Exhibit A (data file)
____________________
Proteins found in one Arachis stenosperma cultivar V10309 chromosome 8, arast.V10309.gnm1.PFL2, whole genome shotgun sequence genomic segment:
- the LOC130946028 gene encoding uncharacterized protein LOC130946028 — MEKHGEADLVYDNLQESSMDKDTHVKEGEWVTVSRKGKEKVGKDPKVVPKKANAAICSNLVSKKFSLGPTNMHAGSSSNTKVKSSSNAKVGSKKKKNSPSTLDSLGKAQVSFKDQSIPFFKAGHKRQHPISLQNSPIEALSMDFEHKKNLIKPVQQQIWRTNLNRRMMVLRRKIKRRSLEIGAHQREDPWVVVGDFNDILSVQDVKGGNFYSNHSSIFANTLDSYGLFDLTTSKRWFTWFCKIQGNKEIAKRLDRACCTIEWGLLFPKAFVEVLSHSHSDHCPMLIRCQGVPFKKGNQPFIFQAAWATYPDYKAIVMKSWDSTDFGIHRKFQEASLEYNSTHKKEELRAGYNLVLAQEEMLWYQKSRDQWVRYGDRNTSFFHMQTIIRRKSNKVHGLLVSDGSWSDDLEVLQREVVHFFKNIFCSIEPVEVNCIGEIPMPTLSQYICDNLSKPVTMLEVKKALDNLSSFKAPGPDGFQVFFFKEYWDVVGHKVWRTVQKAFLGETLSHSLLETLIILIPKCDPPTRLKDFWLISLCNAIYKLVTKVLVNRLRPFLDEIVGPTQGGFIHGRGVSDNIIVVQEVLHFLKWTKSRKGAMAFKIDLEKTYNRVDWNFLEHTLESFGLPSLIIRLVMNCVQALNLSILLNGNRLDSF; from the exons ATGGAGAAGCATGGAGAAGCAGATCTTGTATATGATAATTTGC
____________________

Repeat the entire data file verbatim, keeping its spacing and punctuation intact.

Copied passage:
Proteins found in one Arachis stenosperma cultivar V10309 chromosome 8, arast.V10309.gnm1.PFL2, whole genome shotgun sequence genomic segment:
- the LOC130946028 gene encoding uncharacterized protein LOC130946028 — MEKHGEADLVYDNLQESSMDKDTHVKEGEWVTVSRKGKEKVGKDPKVVPKKANAAICSNLVSKKFSLGPTNMHAGSSSNTKVKSSSNAKVGSKKKKNSPSTLDSLGKAQVSFKDQSIPFFKAGHKRQHPISLQNSPIEALSMDFEHKKNLIKPVQQQIWRTNLNRRMMVLRRKIKRRSLEIGAHQREDPWVVVGDFNDILSVQDVKGGNFYSNHSSIFANTLDSYGLFDLTTSKRWFTWFCKIQGNKEIAKRLDRACCTIEWGLLFPKAFVEVLSHSHSDHCPMLIRCQGVPFKKGNQPFIFQAAWATYPDYKAIVMKSWDSTDFGIHRKFQEASLEYNSTHKKEELRAGYNLVLAQEEMLWYQKSRDQWVRYGDRNTSFFHMQTIIRRKSNKVHGLLVSDGSWSDDLEVLQREVVHFFKNIFCSIEPVEVNCIGEIPMPTLSQYICDNLSKPVTMLEVKKALDNLSSFKAPGPDGFQVFFFKEYWDVVGHKVWRTVQKAFLGETLSHSLLETLIILIPKCDPPTRLKDFWLISLCNAIYKLVTKVLVNRLRPFLDEIVGPTQGGFIHGRGVSDNIIVVQEVLHFLKWTKSRKGAMAFKIDLEKTYNRVDWNFLEHTLESFGLPSLIIRLVMNCVQALNLSILLNGNRLDSF; from the exons ATGGAGAAGCATGGAGAAGCAGATCTTGTATATGATAATTTGC